Recently, Roger Corman's Deathsport made its way across my desk. A weird mash of medieval sword-and-sorcery nonsense with more futuristic motorcycle mayhem, this low-budget David Carradine vehicle was mildly grating and wholly unoriginal, yet, to some, the schlocky familiarity is part of the appeal. Corman made what were eventually defined as popcorn movies: go to the theater, buy some snacks, and see a little spectacle. They don't make many movies like that these days, but Season of the Witch fits the bill perfectly, spinning a familiar road trip story around a group of wildly uneven performances and some reasonably polished visuals.
Nicolas Cage plays Behmen, a knight who, with his loyal friend Felson (Ron Perlman), becomes disillusioned with the Church's increasingly bloody reign, and takes off. The pair wander the countryside for a month before being picked up by Cardinal D'Ambroise (cameo appearance by Christopher Lee). As deserters, they're headed for jail, but D'Ambroise offers them a second option: transport a purported witch (Claire Foy) across the country to a place where a group of priests hold an enchantment that can lift the curse they say she has taken from town to town, her victims covered from head to toe in pus-filled boils. Eventually, Behmen and Felson agree to the journey, but Behmen is not convinced the girl is as evil as her captors claim.
As television and film budgets climb, so does the scope. Movies aim to become franchises, becoming increasingly epic and continuing for years, while the small screen uses advances in technology to try and keep pace. Season of the Witch falls somewhere in between; a modestly budgeted fantasy epic that carries that extra measure of big-screen budgetary heft, but lacks the kind of grandeur of a major studio production (independent arm Rogue and production company Relativity partnered to finance the film). The palette is drab, but as far as low-budget, effects-heavy films go, the imagery is pretty solid, with director Dominic Sena taking pains to cut away, reduce, or hide the number of CG baddies he puts on screen, while wisely sacrificing a sense of grandeur for fantasy-film authenticity (nice looking castles, detailed costumes, Evil Dead-style makeup effects, etc). It's a small film, but it never tries to fool the viewer into believing it's a big one.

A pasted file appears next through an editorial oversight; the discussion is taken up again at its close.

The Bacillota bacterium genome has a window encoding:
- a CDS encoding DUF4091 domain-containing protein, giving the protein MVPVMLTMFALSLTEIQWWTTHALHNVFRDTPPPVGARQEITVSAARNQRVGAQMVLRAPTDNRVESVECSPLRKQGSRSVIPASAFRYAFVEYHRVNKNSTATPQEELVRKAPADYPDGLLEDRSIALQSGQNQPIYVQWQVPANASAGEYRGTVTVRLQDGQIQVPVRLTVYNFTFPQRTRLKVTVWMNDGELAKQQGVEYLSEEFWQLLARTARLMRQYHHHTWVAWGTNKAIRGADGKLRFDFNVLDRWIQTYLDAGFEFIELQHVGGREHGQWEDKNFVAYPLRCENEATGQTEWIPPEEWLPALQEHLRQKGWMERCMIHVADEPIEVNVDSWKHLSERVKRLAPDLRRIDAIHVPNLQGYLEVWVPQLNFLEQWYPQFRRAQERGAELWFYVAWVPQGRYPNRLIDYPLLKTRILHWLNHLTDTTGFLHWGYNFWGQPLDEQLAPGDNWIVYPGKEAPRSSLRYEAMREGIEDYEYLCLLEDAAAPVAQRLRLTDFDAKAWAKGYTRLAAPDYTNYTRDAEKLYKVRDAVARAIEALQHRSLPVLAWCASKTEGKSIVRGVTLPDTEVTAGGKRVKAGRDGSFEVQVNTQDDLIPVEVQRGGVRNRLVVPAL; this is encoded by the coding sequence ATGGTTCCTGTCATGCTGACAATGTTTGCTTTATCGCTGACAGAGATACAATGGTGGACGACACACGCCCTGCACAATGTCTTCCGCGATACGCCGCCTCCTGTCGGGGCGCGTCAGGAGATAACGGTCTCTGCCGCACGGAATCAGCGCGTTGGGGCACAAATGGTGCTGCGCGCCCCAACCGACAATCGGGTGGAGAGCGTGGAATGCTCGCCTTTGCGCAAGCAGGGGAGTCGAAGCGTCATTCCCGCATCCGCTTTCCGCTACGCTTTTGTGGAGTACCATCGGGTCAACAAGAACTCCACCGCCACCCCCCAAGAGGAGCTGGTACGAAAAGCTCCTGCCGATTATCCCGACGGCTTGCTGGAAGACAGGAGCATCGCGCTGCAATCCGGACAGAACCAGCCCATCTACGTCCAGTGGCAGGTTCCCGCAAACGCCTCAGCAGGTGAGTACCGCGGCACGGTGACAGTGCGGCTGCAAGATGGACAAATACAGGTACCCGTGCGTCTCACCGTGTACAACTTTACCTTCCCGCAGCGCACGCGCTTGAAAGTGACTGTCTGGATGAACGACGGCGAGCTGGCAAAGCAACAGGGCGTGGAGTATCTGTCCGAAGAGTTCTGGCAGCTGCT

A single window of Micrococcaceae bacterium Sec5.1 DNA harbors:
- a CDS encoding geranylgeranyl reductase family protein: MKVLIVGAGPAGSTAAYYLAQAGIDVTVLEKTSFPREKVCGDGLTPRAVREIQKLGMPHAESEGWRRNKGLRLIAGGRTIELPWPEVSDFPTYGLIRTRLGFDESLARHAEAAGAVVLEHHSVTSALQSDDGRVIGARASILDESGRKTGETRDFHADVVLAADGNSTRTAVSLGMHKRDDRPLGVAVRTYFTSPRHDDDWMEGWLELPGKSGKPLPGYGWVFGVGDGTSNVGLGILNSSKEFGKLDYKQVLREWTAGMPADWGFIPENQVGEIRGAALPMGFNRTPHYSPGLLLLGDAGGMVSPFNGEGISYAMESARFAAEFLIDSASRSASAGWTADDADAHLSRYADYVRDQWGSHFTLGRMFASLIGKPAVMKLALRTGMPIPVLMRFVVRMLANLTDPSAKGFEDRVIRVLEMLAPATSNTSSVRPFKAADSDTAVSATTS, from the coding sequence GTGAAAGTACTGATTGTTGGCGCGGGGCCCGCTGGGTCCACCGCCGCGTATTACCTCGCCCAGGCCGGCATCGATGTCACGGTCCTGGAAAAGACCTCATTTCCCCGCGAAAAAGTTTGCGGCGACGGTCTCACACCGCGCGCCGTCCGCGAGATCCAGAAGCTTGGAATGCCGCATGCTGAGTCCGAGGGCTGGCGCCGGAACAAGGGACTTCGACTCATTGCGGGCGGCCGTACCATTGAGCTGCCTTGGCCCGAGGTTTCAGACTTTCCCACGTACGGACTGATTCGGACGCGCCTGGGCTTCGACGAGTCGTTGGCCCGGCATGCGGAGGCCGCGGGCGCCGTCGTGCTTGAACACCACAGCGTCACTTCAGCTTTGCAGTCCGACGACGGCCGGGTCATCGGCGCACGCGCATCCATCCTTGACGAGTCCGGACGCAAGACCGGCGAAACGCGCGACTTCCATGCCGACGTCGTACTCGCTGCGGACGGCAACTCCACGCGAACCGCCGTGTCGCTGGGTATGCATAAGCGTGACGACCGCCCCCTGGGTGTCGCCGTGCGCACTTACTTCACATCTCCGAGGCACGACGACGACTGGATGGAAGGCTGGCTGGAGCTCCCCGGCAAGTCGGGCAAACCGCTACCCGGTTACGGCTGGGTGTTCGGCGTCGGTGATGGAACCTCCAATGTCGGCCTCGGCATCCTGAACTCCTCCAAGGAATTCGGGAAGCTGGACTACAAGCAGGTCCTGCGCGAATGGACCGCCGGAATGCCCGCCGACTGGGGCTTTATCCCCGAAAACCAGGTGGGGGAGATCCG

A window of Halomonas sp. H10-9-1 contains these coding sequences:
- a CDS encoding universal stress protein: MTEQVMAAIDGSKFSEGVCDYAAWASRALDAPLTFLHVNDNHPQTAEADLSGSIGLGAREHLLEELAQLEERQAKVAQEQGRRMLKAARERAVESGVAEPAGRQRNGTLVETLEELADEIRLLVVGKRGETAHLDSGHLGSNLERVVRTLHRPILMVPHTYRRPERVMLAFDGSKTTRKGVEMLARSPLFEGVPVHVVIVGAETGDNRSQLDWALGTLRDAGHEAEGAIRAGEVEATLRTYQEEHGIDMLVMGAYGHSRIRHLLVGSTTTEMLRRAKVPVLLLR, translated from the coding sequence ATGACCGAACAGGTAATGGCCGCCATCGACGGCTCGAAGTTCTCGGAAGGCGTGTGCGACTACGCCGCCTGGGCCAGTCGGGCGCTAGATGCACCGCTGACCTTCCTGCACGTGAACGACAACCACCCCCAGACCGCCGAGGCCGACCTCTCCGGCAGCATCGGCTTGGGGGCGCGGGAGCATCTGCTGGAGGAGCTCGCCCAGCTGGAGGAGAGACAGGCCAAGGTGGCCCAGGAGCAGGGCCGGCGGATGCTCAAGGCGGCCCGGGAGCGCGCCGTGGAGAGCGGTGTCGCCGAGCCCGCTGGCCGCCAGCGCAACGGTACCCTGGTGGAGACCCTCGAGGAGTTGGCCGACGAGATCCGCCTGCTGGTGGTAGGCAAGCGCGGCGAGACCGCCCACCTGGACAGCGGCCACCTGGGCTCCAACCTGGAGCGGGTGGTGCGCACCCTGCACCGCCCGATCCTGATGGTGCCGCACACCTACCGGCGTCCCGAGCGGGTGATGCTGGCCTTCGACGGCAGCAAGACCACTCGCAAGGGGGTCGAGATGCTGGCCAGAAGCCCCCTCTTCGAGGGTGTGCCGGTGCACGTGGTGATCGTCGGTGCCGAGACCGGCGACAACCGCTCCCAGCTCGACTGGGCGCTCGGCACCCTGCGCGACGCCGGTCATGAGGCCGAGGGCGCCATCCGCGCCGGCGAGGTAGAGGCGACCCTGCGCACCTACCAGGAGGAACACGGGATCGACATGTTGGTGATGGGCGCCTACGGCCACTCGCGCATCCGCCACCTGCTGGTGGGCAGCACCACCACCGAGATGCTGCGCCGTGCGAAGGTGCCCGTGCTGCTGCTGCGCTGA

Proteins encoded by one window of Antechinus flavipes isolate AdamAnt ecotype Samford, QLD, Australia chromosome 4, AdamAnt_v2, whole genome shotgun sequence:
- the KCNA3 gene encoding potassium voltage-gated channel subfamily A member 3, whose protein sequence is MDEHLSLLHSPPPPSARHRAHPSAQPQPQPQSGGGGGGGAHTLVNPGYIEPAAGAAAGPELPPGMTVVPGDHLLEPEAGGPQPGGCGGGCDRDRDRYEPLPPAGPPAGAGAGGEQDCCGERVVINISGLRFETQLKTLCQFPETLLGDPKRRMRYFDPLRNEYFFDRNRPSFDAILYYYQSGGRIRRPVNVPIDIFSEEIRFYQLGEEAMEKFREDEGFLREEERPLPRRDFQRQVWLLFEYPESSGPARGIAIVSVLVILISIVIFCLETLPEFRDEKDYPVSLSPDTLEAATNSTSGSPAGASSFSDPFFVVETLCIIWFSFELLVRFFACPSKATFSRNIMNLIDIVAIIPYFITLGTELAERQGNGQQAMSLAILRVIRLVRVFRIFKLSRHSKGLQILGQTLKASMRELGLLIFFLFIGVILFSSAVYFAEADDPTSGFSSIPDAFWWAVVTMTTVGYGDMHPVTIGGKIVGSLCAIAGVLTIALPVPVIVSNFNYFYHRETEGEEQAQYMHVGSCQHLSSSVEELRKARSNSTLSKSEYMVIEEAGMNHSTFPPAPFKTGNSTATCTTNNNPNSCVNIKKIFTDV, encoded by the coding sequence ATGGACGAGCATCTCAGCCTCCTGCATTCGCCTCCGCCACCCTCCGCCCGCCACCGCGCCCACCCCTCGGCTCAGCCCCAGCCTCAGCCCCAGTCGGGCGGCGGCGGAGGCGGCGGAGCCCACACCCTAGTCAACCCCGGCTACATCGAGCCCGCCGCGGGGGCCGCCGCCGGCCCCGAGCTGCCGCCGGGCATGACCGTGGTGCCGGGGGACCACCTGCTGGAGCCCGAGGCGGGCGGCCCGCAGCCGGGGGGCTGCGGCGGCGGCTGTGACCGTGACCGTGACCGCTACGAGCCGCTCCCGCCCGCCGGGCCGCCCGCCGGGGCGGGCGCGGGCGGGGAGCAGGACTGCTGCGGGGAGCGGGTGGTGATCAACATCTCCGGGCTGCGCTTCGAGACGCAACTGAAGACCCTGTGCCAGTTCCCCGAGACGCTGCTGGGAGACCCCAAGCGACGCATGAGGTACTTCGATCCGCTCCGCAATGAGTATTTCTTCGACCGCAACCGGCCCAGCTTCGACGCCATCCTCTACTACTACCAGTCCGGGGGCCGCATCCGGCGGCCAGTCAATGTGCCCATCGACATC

Add the relatively impressive look to a cast that includes the always-reliable Perlman (wonderfully good-natured) and a band of reliable, slightly-familiar character actors, one would think Season of the Witch would be a little better, but Nicolas Cage is, unfortunately, at his least goofy. Even his shaggy hairdo lacks the unlikely eccentricity of some of his past roles. He gives an adequate performance, but the film's B-movie nature call out for a more spirited hero. Instead, Cage spends most of the movie mulling over the moment that caused him to break from the church, and playing through a half-hearted internal is-she-or-isn't-she battle regarding their cargo.
Season of the Witch arrives at an awkward conclusion, in which Sena and screenwriter Bragi Schut try to find some sort of emotional thread amidst the rubble. No dice. On one hand, the experience, then, is less than satisfying, but on the other, it achieves most of the modest goals it sets out to accomplish, and the audience in question will probably be satisfied enough. Just like Deathsport, the schlocky familiarity is part of the appeal: it's not particularly good, it's not particularly bad, and if one misses it now, they'll have their chance to catch up with it on the SyFy Channel between six months from now and the end of civilization.
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